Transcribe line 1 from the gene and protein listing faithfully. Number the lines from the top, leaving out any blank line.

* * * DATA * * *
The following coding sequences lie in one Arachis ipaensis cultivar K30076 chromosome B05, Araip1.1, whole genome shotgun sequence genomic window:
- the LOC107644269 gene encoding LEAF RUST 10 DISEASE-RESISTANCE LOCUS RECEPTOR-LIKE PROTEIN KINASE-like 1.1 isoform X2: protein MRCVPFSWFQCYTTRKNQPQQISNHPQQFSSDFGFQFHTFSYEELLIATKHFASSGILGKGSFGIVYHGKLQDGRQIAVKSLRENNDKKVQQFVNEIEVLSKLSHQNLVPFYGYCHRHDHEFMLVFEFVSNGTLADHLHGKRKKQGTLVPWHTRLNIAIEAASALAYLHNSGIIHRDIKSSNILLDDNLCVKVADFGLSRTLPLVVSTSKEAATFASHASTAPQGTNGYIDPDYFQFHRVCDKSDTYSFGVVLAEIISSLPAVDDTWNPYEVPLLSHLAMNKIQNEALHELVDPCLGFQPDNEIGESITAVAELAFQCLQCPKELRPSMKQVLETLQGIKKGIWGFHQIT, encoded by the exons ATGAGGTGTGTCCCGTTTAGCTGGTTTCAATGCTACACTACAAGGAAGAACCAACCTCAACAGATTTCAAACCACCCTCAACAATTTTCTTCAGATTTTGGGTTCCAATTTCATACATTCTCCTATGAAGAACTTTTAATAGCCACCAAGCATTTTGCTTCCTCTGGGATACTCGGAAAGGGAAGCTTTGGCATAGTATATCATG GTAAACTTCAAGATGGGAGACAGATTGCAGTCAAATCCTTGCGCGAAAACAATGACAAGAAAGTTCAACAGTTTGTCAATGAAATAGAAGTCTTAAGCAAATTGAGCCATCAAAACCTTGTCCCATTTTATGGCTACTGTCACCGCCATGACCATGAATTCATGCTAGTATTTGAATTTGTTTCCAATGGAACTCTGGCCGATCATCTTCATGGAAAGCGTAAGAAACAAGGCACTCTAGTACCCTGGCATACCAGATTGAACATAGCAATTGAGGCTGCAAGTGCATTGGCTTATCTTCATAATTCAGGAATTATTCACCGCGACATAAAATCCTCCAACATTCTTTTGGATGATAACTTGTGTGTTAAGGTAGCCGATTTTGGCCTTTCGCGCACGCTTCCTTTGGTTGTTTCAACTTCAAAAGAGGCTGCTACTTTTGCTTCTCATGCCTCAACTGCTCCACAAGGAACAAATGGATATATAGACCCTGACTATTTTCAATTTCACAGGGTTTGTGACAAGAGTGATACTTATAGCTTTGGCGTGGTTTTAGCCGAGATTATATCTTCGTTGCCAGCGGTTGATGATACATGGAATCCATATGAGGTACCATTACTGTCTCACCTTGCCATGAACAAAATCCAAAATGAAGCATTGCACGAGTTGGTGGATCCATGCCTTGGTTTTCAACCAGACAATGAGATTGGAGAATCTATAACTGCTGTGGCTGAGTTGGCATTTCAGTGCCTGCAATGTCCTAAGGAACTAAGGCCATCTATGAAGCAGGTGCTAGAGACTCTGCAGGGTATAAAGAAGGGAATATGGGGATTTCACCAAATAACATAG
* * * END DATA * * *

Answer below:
The following coding sequences lie in one Arachis ipaensis cultivar K30076 chromosome B05, Araip1.1, whole genome shotgun sequence genomic window: